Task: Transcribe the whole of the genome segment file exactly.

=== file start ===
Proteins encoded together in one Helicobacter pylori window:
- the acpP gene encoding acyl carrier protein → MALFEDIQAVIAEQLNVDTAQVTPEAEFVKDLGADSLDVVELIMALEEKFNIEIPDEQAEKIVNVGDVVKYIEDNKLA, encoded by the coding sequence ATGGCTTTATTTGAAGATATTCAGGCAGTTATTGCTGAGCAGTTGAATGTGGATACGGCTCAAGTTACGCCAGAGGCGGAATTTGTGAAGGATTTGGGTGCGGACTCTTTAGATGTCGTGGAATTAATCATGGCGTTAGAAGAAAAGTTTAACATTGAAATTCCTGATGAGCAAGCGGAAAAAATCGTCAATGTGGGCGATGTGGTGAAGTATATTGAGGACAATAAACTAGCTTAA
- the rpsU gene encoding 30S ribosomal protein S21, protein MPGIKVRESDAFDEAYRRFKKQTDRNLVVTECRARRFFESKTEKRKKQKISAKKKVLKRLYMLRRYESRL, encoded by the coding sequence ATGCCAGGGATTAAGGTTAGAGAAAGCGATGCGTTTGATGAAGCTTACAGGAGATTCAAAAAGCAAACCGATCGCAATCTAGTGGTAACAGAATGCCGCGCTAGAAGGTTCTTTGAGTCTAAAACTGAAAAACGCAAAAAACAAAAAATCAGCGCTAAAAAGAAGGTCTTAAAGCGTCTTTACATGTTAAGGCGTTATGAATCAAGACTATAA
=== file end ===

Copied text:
Proteins encoded together in one Helicobacter pylori window:
- the acpP gene encoding acyl carrier protein → MALFEDIQAVIAEQLNVDTAQVTPEAEFVKDLGADSLDVVELIMALEEKFNIEIPDEQAEKIVNVGDVVKYIEDNKLA, encoded by the coding sequence ATGGCTTTATTTGAAGATATTCAGGCAGTTATTGCTGAGCAGTTGAATGTGGATACGGCTCAAGTTACGCCAGAGGCGGAATTTGTGAAGGATTTGGGTGCGGACTCTTTAGATGTCGTGGAATTAATCATGGCGTTAGAAGAAAAGTTTAACATTGAAATTCCTGATGAGCAAGCGGAAAAAATCGTCAATGTGGGCGATGTGGTGAAGTATATTGAGGACAATAAACTAGCTTAA
- the rpsU gene encoding 30S ribosomal protein S21, protein MPGIKVRESDAFDEAYRRFKKQTDRNLVVTECRARRFFESKTEKRKKQKISAKKKVLKRLYMLRRYESRL, encoded by the coding sequence ATGCCAGGGATTAAGGTTAGAGAAAGCGATGCGTTTGATGAAGCTTACAGGAGATTCAAAAAGCAAACCGATCGCAATCTAGTGGTAACAGAATGCCGCGCTAGAAGGTTCTTTGAGTCTAAAACTGAAAAACGCAAAAAACAAAAAATCAGCGCTAAAAAGAAGGTCTTAAAGCGTCTTTACATGTTAAGGCGTTATGAATCAAGACTATAA